Connecticut College Magazine · Winter 2008-2009


All-alumni band Clap Your Hands Say Yeah rocks Tempel Green during Fall Weekend. Photo by David Tusia

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Connecting people online to improve their communities

Connecting people online to improve their communities
Russ Finkelstein ´90 (right). Photo by Jung Fitzpatrick

Russ Finkelstein ´90

by Amy Rogers Nazarov ´90

Back in 1994, Russ Finkelstein ´90 remembers thinking that the Internet could change the way people support social, political or environmental causes.

The first employee hired at, a Web site launched by the nonprofit organization Action Without Borders, Finkelstein recalls that founder Ami Dar “described to me his belief that people needed a way to find others who cared about the same issues.” Perhaps the Web would be that connector.

The idea intrigued Finkelstein. His master´s degree in public administration from Columbia University´s School of International and Public Affairs in hand, he signed on with Idealist, which today gets about 60,000 different daily visitors to its site, where they can connect with organizations and work together to improve their communities.

“People choose where they are going to spend our time and energy,” then use Idealist to connect them to suitable opportunities, he explains.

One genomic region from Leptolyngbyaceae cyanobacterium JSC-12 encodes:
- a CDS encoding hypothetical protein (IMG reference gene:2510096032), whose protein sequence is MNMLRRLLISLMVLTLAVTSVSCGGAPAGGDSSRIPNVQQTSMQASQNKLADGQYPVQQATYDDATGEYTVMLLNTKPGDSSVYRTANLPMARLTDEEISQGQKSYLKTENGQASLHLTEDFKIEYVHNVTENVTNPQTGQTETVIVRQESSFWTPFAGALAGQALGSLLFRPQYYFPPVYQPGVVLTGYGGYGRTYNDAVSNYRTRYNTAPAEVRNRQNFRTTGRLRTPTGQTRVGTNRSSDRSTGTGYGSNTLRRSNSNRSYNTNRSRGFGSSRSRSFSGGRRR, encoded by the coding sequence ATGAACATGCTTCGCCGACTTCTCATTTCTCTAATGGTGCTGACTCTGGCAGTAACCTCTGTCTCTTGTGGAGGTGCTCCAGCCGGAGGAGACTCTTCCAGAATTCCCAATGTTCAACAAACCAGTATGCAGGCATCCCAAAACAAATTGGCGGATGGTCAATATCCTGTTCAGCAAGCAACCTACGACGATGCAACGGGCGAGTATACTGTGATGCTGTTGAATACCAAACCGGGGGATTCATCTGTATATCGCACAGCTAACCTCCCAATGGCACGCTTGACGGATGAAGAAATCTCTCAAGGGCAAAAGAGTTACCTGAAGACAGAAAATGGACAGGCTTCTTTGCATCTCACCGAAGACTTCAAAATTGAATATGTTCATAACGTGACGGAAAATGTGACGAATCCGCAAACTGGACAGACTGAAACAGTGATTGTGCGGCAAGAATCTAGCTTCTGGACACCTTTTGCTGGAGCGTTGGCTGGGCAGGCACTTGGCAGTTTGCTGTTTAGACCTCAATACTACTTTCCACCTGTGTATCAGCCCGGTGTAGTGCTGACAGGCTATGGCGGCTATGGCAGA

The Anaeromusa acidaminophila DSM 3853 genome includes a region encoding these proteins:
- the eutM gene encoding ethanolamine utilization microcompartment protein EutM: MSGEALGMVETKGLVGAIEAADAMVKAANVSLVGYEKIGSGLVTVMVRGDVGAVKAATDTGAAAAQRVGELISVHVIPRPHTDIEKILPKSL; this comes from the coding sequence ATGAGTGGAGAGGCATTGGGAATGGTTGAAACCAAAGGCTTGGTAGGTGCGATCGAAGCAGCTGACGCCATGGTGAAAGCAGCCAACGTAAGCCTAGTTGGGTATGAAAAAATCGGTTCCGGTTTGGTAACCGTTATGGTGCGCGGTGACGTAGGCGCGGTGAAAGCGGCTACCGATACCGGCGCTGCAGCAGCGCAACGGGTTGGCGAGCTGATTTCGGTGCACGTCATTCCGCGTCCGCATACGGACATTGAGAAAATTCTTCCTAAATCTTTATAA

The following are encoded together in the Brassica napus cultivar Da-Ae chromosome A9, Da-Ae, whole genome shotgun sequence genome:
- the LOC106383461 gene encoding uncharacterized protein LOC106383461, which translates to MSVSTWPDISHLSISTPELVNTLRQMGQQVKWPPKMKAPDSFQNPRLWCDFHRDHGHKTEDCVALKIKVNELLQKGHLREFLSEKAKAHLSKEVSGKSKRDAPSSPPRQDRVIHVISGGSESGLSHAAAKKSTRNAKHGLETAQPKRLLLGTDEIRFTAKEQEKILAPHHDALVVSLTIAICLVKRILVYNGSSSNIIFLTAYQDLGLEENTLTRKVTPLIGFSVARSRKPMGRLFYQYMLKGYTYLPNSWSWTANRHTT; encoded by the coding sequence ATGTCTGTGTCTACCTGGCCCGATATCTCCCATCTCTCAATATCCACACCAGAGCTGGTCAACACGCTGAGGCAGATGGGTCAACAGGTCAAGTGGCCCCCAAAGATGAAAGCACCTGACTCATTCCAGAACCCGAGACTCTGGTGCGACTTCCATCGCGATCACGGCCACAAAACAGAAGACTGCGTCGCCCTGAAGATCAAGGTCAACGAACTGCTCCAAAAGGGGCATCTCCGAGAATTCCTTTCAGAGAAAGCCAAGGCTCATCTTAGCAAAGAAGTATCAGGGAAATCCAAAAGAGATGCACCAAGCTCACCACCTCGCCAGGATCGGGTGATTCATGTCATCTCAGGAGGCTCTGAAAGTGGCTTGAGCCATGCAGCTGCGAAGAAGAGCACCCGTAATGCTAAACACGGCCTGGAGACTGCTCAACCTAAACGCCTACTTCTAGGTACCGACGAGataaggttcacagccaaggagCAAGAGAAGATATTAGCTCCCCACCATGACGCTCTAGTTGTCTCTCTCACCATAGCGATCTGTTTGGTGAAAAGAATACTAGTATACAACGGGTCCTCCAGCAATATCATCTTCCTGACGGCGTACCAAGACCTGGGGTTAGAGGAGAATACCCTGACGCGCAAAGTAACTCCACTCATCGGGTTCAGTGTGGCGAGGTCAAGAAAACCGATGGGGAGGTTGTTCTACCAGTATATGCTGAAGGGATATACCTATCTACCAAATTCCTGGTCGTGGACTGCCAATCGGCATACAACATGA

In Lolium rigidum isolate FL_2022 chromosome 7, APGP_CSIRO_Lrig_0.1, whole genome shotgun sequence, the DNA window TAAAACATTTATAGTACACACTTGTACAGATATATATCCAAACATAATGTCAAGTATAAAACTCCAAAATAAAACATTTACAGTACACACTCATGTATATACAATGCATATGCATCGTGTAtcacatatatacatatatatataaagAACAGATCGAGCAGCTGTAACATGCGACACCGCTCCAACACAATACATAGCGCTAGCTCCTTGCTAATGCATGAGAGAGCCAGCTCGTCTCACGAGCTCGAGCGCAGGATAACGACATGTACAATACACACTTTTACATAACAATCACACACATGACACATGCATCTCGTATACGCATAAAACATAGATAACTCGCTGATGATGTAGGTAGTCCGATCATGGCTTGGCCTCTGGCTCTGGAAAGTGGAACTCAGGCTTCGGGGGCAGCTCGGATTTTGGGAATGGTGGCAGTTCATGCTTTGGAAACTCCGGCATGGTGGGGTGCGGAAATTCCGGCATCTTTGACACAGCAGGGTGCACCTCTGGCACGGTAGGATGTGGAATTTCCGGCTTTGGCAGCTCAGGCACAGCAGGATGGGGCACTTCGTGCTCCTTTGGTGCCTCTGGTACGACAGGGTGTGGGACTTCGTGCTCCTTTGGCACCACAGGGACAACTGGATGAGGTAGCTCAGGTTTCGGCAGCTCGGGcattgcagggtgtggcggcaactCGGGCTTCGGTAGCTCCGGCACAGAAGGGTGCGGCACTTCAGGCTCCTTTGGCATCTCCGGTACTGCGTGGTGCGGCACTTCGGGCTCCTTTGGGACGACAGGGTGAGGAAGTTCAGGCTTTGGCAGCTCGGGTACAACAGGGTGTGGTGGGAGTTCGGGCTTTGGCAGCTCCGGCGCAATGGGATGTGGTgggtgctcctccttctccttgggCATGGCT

Now the associate director of, Finkelstein, 40, has initiated career fairs for people switching jobs, graduate-school fairs for those exploring advanced degrees in the nonprofit sector, and events to connect people with international volunteer opportunities. He is also working on Idealist´s first book, slated for publication next year. “It´s a guide to helping people figure out all the ways they can make a difference,” he says.

“I like to give people information about what their opportunities are so they can make better choices,” says Finkelstein, who recently opened Idealist´s Portland, Ore., office after working 12 years in its New York City headquarters.

Finkelstein, a New Jersey native, says Connecticut College broadened his personal horizon. “I went to a high school where it was not taken for granted that you were going to go to college,” he says. “A big part of being at Conn was the mix of people and experiences that opened my eyes to what was possible.”

One of those memorable people was Marijan Despalatovic, senior lecturer in Slavic studies and philosophy, with whom Finkelstein would practice speaking Croatian and talk about life in general.

“He had a strong desire to share all he knew with others,” says Finkelstein, who majored in government. “I was 19 and impressed that he took the time to talk with me.” His decision to study in the former Yugoslavia during his junior year was inspired in part by Despalatovic´s mentoring.

Now Finkelstein finds himself in the mentor role for many who visit or attend its events in search of a chance to bring about a little bit of change to their community.

“At Idealist, the way we try to describe the work we do is moving from good intentions to action,” Finkelstein says. “When you think about it, everyone is an idealist in one way or another.”

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